ABC News(FORT KENT, Maine) — A nurse who returned from fighting Ebola in West Africa challenged the demands that she remain quarantined by leaving her home Thursday morning for a bike ride with her boyfriend.
Kaci Hickox, 33, went on the bike ride with her boyfriend in Fort Kent, Maine, after vowing last night she wasn’t willing to “stand here and have my civil rights violated.” State officials said they were preparing to file a court order to enforce a mandatory quarantine, but it would first have to be approved by a judge.
Hickox was treating Ebola patients in Sierra Leone for Doctors Without Borders. She returned to the United States on Friday, landing in Newark Liberty International Airport in New Jersey, where she was questioned and quarantined in an outdoor tent through the weekend despite having no symptoms of the lethal virus.
Hickox registered a fever on an infrared thermometer at the airport, but an oral thermometer at University Hospital in Newark showed that she had no fever, she said.
After twice testing negative for the Ebola, Hickox was released and returned home to Maine on Monday. Maine’s health commissioner announced that Maine would join the handful of states going beyond federal guidelines and asking that returning Ebola health workers be self-quarantined for 21 days.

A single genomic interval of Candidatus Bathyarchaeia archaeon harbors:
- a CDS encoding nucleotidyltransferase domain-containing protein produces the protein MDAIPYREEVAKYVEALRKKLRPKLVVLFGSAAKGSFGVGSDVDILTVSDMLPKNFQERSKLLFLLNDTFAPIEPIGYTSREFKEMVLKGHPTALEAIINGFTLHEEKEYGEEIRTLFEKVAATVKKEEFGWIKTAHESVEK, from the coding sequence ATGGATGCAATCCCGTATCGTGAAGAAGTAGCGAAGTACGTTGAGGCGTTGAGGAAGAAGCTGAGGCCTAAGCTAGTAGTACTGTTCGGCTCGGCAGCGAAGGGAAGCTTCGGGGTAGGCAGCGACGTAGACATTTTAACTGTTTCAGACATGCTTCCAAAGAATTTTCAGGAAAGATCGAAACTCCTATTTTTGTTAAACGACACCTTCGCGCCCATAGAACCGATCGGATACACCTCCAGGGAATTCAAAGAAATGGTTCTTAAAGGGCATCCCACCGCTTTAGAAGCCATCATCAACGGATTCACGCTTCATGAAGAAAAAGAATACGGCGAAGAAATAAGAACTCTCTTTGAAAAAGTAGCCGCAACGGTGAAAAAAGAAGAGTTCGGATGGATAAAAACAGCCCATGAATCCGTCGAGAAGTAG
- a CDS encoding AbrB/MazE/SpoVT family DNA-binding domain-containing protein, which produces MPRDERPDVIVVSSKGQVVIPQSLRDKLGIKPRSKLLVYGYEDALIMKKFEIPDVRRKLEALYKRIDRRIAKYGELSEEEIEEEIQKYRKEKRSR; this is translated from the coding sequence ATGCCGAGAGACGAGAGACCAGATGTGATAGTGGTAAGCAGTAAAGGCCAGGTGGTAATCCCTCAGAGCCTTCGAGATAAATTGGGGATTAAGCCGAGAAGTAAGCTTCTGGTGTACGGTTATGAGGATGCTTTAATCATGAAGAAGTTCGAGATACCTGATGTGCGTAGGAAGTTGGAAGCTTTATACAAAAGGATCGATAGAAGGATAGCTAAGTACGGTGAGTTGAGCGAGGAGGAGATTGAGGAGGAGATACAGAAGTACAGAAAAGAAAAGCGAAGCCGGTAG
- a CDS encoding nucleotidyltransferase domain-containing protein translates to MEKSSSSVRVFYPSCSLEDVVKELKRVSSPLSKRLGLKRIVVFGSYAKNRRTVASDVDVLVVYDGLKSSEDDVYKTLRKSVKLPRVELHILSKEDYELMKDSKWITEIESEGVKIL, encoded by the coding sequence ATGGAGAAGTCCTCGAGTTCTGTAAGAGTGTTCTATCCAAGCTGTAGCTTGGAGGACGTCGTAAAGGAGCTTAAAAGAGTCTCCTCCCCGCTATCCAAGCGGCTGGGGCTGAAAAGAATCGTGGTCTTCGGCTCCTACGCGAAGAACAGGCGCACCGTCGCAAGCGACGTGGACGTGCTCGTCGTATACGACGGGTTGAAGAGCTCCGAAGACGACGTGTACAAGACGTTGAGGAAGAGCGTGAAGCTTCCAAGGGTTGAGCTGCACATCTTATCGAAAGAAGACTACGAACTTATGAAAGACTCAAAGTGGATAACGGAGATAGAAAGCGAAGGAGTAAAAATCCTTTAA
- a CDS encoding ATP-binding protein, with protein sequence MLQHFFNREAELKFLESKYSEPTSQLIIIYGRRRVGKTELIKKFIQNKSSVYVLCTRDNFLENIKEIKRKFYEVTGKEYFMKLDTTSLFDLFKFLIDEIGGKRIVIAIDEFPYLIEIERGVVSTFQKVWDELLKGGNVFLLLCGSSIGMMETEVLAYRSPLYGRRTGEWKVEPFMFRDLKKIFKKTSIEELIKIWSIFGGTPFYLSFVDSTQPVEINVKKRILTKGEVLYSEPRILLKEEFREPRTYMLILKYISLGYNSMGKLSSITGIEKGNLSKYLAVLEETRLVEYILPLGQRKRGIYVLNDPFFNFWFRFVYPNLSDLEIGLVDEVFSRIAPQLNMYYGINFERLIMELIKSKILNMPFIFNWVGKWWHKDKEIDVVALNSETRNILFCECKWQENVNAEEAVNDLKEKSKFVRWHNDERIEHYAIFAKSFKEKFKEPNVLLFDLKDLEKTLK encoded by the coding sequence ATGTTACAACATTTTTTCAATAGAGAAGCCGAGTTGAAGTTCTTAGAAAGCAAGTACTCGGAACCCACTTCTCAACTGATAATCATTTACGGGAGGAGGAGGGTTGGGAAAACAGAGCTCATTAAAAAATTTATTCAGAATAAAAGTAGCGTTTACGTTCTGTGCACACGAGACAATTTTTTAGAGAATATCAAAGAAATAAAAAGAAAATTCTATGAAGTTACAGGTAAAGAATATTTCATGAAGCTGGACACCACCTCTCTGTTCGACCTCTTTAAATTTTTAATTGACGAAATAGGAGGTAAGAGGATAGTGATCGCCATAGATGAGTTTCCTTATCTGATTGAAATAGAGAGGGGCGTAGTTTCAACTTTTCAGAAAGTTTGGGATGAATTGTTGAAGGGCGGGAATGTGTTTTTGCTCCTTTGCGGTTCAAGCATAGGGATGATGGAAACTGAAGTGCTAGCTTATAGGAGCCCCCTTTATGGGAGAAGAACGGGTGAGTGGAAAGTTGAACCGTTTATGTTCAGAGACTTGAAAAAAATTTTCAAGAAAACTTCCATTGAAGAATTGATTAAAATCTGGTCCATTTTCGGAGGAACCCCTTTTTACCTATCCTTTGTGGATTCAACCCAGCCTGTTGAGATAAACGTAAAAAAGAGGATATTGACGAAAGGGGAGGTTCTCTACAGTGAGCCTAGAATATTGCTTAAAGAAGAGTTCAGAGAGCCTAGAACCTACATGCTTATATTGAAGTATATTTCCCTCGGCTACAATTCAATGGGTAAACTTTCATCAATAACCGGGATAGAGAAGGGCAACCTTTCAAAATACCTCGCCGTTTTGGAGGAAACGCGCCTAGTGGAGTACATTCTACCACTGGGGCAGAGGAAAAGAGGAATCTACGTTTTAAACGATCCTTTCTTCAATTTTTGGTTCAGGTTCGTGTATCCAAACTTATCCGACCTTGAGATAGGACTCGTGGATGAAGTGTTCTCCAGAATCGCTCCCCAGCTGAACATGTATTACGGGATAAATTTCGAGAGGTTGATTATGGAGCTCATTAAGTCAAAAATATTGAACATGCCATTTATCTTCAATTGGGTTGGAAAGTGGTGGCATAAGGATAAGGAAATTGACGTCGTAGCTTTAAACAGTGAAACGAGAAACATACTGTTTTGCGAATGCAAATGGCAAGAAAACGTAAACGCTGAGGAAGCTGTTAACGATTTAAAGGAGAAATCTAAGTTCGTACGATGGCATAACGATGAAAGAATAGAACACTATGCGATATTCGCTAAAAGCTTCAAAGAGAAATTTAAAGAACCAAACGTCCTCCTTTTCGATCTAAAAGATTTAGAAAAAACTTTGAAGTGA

“Our true desire is for a voluntary separation from the public. We do not want to have to legally enforce an in-home quarantine,” Maine Health Commissioner Mary Mayhew said in a statement. “We are confident that the selfless health workers, who were brave enough to care for Ebola patients in a foreign country, will be willing to take reasonable steps to protect the residents of their own country. However, we are willing to pursue legal authority if necessary to ensure risk is minimized for Mainers.”
Hickox said she doesn’t think it is reasonable.
“I will go to court to attain my freedom,” Hickox told Good Morning America Wednesday via Skype from her hometown of Fort Kent. “I have been completely asymptomatic since I’ve been here. I feel absolutely great.”
The U.S. Centers for Disease Control and Prevention doesn’t consider health workers who treated Ebola patients in West Africa to be at “high risk” for catching Ebola if they were wearing protective gear, according to new guidelines announced this week. Since they have “some risk,” the CDC recommends that they undergo monitoring — tracking symptoms and body temperature twice a day — avoid public transportation and take other precautions. But the CDC doesn’t require home quarantines for these workers.
Someone isn’t contagious until Ebola symptoms appear, according to the CDC. And even then, transmission requires contact with bodily fluids such as blood and vomit.
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